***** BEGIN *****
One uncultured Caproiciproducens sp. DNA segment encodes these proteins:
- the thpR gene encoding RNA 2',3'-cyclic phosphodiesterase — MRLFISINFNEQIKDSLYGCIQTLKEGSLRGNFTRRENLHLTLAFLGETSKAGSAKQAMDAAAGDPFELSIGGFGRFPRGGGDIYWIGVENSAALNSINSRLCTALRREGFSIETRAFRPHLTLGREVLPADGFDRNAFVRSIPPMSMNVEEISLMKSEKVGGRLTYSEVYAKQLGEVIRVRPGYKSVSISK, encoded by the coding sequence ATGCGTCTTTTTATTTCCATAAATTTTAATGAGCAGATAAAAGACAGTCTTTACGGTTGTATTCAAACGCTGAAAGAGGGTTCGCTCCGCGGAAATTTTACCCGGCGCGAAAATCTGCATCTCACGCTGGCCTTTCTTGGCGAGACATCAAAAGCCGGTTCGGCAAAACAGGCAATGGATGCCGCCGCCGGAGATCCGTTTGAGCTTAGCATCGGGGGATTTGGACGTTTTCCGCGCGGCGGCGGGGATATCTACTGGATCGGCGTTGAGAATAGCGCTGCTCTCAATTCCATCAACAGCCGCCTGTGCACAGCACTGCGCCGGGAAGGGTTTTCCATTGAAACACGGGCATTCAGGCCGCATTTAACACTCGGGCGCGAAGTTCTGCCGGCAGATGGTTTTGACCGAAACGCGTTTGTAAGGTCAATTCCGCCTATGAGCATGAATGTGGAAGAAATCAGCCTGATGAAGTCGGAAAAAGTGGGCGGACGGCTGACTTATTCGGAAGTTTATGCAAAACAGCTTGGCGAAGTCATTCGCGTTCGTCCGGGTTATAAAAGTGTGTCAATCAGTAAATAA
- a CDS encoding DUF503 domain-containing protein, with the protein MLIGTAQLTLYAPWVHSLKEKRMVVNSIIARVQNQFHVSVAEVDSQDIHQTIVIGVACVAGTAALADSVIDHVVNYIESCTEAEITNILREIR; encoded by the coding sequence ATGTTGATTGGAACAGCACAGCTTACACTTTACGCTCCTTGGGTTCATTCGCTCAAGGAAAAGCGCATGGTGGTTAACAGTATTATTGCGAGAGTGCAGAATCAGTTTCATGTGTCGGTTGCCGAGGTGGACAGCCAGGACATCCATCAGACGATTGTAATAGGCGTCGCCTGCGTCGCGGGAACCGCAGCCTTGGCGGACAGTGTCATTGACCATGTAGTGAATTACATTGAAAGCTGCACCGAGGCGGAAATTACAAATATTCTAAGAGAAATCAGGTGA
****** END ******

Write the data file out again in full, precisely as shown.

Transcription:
One uncultured Caproiciproducens sp. DNA segment encodes these proteins:
- the thpR gene encoding RNA 2',3'-cyclic phosphodiesterase — MRLFISINFNEQIKDSLYGCIQTLKEGSLRGNFTRRENLHLTLAFLGETSKAGSAKQAMDAAAGDPFELSIGGFGRFPRGGGDIYWIGVENSAALNSINSRLCTALRREGFSIETRAFRPHLTLGREVLPADGFDRNAFVRSIPPMSMNVEEISLMKSEKVGGRLTYSEVYAKQLGEVIRVRPGYKSVSISK, encoded by the coding sequence ATGCGTCTTTTTATTTCCATAAATTTTAATGAGCAGATAAAAGACAGTCTTTACGGTTGTATTCAAACGCTGAAAGAGGGTTCGCTCCGCGGAAATTTTACCCGGCGCGAAAATCTGCATCTCACGCTGGCCTTTCTTGGCGAGACATCAAAAGCCGGTTCGGCAAAACAGGCAATGGATGCCGCCGCCGGAGATCCGTTTGAGCTTAGCATCGGGGGATTTGGACGTTTTCCGCGCGGCGGCGGGGATATCTACTGGATCGGCGTTGAGAATAGCGCTGCTCTCAATTCCATCAACAGCCGCCTGTGCACAGCACTGCGCCGGGAAGGGTTTTCCATTGAAACACGGGCATTCAGGCCGCATTTAACACTCGGGCGCGAAGTTCTGCCGGCAGATGGTTTTGACCGAAACGCGTTTGTAAGGTCAATTCCGCCTATGAGCATGAATGTGGAAGAAATCAGCCTGATGAAGTCGGAAAAAGTGGGCGGACGGCTGACTTATTCGGAAGTTTATGCAAAACAGCTTGGCGAAGTCATTCGCGTTCGTCCGGGTTATAAAAGTGTGTCAATCAGTAAATAA
- a CDS encoding DUF503 domain-containing protein, with the protein MLIGTAQLTLYAPWVHSLKEKRMVVNSIIARVQNQFHVSVAEVDSQDIHQTIVIGVACVAGTAALADSVIDHVVNYIESCTEAEITNILREIR; encoded by the coding sequence ATGTTGATTGGAACAGCACAGCTTACACTTTACGCTCCTTGGGTTCATTCGCTCAAGGAAAAGCGCATGGTGGTTAACAGTATTATTGCGAGAGTGCAGAATCAGTTTCATGTGTCGGTTGCCGAGGTGGACAGCCAGGACATCCATCAGACGATTGTAATAGGCGTCGCCTGCGTCGCGGGAACCGCAGCCTTGGCGGACAGTGTCATTGACCATGTAGTGAATTACATTGAAAGCTGCACCGAGGCGGAAATTACAAATATTCTAAGAGAAATCAGGTGA